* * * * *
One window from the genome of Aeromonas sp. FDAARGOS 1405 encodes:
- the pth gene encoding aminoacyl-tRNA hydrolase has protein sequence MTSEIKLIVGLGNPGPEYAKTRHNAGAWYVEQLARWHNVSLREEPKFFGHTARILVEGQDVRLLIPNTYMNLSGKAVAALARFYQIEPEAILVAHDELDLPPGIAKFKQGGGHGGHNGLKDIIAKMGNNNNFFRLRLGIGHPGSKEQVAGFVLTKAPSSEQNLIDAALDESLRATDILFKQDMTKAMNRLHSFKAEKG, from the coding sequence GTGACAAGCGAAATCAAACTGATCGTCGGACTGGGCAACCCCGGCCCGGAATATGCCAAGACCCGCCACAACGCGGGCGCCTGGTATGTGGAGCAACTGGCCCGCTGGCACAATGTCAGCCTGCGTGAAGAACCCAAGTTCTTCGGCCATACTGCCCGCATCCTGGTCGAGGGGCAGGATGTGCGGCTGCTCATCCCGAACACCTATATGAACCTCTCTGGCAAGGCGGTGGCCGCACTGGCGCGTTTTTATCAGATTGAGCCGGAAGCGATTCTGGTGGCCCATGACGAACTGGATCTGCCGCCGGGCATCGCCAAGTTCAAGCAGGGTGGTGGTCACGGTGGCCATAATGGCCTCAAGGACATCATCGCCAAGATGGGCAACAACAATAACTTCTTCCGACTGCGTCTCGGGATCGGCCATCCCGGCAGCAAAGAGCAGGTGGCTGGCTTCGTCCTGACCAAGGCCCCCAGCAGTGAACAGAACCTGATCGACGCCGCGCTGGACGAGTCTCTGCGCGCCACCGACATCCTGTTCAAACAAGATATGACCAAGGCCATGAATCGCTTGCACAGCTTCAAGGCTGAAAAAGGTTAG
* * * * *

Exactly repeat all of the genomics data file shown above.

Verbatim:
One window from the genome of Aeromonas sp. FDAARGOS 1405 encodes:
- the pth gene encoding aminoacyl-tRNA hydrolase has protein sequence MTSEIKLIVGLGNPGPEYAKTRHNAGAWYVEQLARWHNVSLREEPKFFGHTARILVEGQDVRLLIPNTYMNLSGKAVAALARFYQIEPEAILVAHDELDLPPGIAKFKQGGGHGGHNGLKDIIAKMGNNNNFFRLRLGIGHPGSKEQVAGFVLTKAPSSEQNLIDAALDESLRATDILFKQDMTKAMNRLHSFKAEKG, from the coding sequence GTGACAAGCGAAATCAAACTGATCGTCGGACTGGGCAACCCCGGCCCGGAATATGCCAAGACCCGCCACAACGCGGGCGCCTGGTATGTGGAGCAACTGGCCCGCTGGCACAATGTCAGCCTGCGTGAAGAACCCAAGTTCTTCGGCCATACTGCCCGCATCCTGGTCGAGGGGCAGGATGTGCGGCTGCTCATCCCGAACACCTATATGAACCTCTCTGGCAAGGCGGTGGCCGCACTGGCGCGTTTTTATCAGATTGAGCCGGAAGCGATTCTGGTGGCCCATGACGAACTGGATCTGCCGCCGGGCATCGCCAAGTTCAAGCAGGGTGGTGGTCACGGTGGCCATAATGGCCTCAAGGACATCATCGCCAAGATGGGCAACAACAATAACTTCTTCCGACTGCGTCTCGGGATCGGCCATCCCGGCAGCAAAGAGCAGGTGGCTGGCTTCGTCCTGACCAAGGCCCCCAGCAGTGAACAGAACCTGATCGACGCCGCGCTGGACGAGTCTCTGCGCGCCACCGACATCCTGTTCAAACAAGATATGACCAAGGCCATGAATCGCTTGCACAGCTTCAAGGCTGAAAAAGGTTAG